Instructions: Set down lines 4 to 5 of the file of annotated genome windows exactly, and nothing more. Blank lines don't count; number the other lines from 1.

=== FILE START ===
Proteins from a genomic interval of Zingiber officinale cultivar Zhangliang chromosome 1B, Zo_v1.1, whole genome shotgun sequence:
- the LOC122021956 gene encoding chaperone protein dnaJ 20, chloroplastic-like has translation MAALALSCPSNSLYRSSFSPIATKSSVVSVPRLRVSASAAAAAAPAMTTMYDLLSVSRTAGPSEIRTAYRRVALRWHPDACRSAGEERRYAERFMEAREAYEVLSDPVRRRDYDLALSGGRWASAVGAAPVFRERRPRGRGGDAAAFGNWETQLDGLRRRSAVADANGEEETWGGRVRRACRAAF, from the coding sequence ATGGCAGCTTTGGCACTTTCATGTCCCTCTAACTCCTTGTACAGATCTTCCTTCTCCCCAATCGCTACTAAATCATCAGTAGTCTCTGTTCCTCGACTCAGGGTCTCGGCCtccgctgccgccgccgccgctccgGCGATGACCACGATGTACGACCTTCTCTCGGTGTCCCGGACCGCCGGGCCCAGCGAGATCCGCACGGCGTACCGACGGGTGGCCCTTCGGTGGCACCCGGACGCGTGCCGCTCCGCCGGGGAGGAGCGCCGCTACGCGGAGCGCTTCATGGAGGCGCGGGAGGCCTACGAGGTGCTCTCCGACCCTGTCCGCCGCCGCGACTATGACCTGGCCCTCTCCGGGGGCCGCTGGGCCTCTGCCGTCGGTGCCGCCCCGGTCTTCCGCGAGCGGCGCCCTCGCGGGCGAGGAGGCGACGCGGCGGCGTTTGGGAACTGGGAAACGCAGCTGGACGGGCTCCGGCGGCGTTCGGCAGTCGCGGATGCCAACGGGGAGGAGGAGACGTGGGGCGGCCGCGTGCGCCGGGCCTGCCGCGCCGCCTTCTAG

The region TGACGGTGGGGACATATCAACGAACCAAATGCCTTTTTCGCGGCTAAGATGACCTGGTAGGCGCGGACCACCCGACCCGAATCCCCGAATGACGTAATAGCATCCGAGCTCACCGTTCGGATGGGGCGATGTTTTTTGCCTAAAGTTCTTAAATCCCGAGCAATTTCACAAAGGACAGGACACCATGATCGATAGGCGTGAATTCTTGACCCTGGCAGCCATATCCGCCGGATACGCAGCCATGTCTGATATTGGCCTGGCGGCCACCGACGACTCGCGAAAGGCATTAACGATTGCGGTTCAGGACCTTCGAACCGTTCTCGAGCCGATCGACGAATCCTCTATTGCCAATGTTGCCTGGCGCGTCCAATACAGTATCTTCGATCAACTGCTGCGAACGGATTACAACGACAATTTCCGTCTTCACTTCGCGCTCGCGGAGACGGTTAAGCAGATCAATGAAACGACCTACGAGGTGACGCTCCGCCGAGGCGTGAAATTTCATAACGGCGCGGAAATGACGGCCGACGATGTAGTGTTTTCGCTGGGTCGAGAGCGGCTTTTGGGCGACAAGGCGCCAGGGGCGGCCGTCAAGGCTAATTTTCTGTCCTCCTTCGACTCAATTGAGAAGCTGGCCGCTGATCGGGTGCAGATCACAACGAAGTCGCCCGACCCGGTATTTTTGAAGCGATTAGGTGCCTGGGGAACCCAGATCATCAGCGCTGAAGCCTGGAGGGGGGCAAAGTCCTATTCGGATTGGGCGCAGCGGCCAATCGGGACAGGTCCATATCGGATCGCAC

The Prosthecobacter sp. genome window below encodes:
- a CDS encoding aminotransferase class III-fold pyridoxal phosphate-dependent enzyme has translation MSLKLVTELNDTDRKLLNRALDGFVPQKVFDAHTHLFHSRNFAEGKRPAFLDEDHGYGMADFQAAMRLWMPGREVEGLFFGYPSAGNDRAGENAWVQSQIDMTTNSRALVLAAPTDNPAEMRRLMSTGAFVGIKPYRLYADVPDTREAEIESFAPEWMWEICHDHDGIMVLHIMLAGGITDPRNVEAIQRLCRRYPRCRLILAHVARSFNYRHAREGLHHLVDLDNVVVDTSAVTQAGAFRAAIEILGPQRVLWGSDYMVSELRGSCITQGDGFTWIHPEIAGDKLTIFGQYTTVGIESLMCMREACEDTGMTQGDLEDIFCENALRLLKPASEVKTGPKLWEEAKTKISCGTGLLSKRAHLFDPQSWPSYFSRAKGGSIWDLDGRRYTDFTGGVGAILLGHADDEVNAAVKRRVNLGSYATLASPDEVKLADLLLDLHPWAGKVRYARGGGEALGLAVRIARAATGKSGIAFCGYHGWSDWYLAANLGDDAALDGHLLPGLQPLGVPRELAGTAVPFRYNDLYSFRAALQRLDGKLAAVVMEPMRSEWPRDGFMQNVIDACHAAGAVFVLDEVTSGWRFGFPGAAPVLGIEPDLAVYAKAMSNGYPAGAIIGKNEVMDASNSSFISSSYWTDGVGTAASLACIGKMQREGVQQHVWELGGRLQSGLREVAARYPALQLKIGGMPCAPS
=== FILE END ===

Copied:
The Prosthecobacter sp. genome window below encodes:
- a CDS encoding aminotransferase class III-fold pyridoxal phosphate-dependent enzyme has translation MSLKLVTELNDTDRKLLNRALDGFVPQKVFDAHTHLFHSRNFAEGKRPAFLDEDHGYGMADFQAAMRLWMPGREVEGLFFGYPSAGNDRAGENAWVQSQIDMTTNSRALVLAAPTDNPAEMRRLMSTGAFVGIKPYRLYADVPDTREAEIESFAPEWMWEICHDHDGIMVLHIMLAGGITDPRNVEAIQRLCRRYPRCRLILAHVARSFNYRHAREGLHHLVDLDNVVVDTSAVTQAGAFRAAIEILGPQRVLWGSDYMVSELRGSCITQGDGFTWIHPEIAGDKLTIFGQYTTVGIESLMCMREACEDTGMTQGDLEDIFCENALRLLKPASEVKTGPKLWEEAKTKISCGTGLLSKRAHLFDPQSWPSYFSRAKGGSIWDLDGRRYTDFTGGVGAILLGHADDEVNAAVKRRVNLGSYATLASPDEVKLADLLLDLHPWAGKVRYARGGGEALGLAVRIARAATGKSGIAFCGYHGWSDWYLAANLGDDAALDGHLLPGLQPLGVPRELAGTAVPFRYNDLYSFRAALQRLDGKLAAVVMEPMRSEWPRDGFMQNVIDACHAAGAVFVLDEVTSGWRFGFPGAAPVLGIEPDLAVYAKAMSNGYPAGAIIGKNEVMDASNSSFISSSYWTDGVGTAASLACIGKMQREGVQQHVWELGGRLQSGLREVAARYPALQLKIGGMPCAPS